angela weiss/getty images
angela weiss/getty images
Three-time Golden Globe nominee and beloved lady of comedy Penny Marshall passed away at 75.
Marshall was a true pioneer of the form, initially with the TV sitcom Laverne & Shirley which blazed new trails for comediennes as stars of their own shows. That series garnered her the Globe nominations and made her a household name.
She later progressed to directing feature films, starting with Jumping Jack Flash with Whoopi Goldberg in 1986, followed by the fantasy-comedy Big in 1988, starring Tom Hanks as a 12-year-old boy who finds himself in the body of a 30-year-old man. The first film directed by a woman to surpass the $100 million gross mark, Big was nominated for a Globe as Best Comedy as was Hanks.
At the time Marshall told HFPA journalists: “I am glad that more and more women are getting a chance to direct. I don’t know if there’s anything I’ve done, inadvertently, to help the others,” she added with a humility that belied her immense contribution. “I’m the first person on set in the morning, I show up on time and I have stamina. But whether it’s a man or a woman or anything else in between, directing is a tough job, that’s just the nature of the beast.”
She followed with a drama, Awakenings with Robert De Niro and Robin Williams (who received a Best Actor/ Drama Golden Globe nomination for his role), based on the 1973 book by doctor Oliver Sachs about his experimental treatment of sleeping sickness. Marshall said about her directing style: “I use the script as a guideline and I honor it, but I give actors a lot of freedom. That’s why I worked with Tom Hanks and Robin Williams because they are very capable of adding to it and give me something better. My strength as an actress was that I have a certain amount of timing and a sense of humor; so I use that when I’m directing and editing. I think all directors should go to an acting class, to see what an actor has to go through, so you know how to handle their insecurities.”
Her next movie, A League of Their Own, was the true story of a female baseball league started in 1943 as a gimmick to keep sports fan interested in the game while many male players were away fighting in World War II. It starred Geena Davis and Madonna and garnered a Best Comedy Actress Globe nomination for Davis and one for Best Song. It rightfully became a comedy classic and somewhat of a feminist anthem.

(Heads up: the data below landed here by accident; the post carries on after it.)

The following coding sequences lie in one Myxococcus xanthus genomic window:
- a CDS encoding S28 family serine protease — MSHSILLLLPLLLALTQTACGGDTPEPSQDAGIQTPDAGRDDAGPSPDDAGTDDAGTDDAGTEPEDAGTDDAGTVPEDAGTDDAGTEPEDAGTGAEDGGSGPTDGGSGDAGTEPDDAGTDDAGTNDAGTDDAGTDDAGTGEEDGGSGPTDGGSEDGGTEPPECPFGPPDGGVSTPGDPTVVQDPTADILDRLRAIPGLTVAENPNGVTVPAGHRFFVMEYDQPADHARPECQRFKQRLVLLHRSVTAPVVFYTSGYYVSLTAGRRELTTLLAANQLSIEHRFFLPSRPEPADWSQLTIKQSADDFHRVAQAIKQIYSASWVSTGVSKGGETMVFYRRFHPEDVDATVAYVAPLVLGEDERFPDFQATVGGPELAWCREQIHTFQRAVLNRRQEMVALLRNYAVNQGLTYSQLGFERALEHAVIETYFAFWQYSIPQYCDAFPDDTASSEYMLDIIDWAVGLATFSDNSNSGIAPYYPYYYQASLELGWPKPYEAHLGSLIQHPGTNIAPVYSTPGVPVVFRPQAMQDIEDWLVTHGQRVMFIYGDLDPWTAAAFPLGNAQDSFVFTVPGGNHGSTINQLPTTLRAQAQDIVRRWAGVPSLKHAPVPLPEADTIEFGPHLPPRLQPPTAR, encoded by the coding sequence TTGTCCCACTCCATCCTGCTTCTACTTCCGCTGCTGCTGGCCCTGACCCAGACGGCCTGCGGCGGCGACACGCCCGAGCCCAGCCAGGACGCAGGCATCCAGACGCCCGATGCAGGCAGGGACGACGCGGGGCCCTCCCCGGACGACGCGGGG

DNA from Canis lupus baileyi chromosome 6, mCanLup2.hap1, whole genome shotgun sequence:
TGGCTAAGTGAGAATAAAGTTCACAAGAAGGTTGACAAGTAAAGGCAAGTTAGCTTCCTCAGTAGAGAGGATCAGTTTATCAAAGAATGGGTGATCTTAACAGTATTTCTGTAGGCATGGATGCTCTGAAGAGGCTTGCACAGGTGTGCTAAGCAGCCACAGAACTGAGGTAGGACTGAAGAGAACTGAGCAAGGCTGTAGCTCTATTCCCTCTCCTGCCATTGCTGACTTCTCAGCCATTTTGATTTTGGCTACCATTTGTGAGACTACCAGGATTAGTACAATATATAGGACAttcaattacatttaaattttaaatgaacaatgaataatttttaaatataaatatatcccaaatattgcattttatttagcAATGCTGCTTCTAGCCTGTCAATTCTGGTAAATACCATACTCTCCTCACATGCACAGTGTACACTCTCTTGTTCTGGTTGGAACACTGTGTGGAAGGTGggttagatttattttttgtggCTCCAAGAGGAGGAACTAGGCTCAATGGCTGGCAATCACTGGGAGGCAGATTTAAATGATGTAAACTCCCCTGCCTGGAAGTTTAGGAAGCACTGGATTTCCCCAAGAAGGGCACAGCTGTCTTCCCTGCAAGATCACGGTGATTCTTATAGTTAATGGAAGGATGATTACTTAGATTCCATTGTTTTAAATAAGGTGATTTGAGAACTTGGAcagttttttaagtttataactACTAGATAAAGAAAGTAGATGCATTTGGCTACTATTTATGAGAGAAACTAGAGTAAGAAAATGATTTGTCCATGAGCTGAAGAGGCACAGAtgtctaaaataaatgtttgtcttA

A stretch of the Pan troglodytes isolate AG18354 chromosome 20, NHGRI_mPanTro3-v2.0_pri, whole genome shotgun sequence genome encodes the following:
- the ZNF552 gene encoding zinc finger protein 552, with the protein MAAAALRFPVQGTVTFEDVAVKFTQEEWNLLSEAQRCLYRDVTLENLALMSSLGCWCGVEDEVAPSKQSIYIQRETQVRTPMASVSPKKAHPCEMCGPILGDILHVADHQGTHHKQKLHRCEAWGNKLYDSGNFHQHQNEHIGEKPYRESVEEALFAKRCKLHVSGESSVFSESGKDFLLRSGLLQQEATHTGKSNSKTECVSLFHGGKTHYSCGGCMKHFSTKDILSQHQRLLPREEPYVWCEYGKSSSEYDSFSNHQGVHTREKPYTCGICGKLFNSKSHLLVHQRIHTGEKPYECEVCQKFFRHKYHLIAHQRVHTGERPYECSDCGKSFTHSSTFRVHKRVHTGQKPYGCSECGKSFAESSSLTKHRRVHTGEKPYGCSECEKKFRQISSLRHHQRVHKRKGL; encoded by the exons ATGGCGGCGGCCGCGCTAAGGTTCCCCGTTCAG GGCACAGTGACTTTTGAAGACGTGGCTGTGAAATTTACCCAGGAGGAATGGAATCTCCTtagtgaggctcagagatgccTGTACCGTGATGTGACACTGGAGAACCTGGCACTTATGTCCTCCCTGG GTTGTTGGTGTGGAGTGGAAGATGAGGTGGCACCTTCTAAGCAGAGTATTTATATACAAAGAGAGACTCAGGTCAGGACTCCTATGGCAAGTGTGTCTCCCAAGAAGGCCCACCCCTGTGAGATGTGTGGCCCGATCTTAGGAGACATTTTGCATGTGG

Her other films included the comedy Renaissance Man with Danny DeVito, the musical drama The Preacher’s Wife with Denzel Washington and Whitney Huston, a remake of The Bishop’s Wife (1947) with Cary Grant. “I had no desire to do a remake,” she stated then, “but I liked the three characters, and I personally identified with the husband’s problem, a crisis of faith or a lack of self-confidence.”
Riding in Cars With Boys (2001), starring Drew Barrymore, was based on the 1992 autobiography by Beverly Donofrio. “I was a teenage mother myself, I was 19 when I got married, so I know what that’s like and I identified with it. I was a single mother too because we got divorced. We were too young to be raising a child, and there’s no book on how to be a good parent. We were poor and had no nannies, so you do your best. I remember reading Dr. Spock for advice.”
In 1971 Marshall married fellow comedy-actor-turned-director Rob Reiner, who adopted her daughter Tracy. They divorced in 1981. Reiner said: “I loved Penny, she was born with a great gift, a funny bone and the instinct of how to use it. I was very lucky to have lived with her.”
Marshall grew up in a show business family: her mother, Marjorie, was a tap dance teacher, her father, Tony Masciarelli, an Italian-American from Abruzzi who changed his name to Marshall to get work, directed industrial films, her brother was movie director Garry Marshall, and her sister Ronny Marshall Hallin is a TV producer.
Marshall wrote a funny memoir about her life titled My Mother Was Nuts. “Our mother was a little crazy,” she said, “may she rest in peace. But she was very funny, she had a great sense of humor, so my brother and sister and I got it from her. She taught tap dancing in the basement of our building in the Bronx, and we all had to dance from the age of three on, so we were performing all our lives, but we didn’t consider it show business. It was just something our mother did. And that’s what Hollywood does, we’re entertainers.”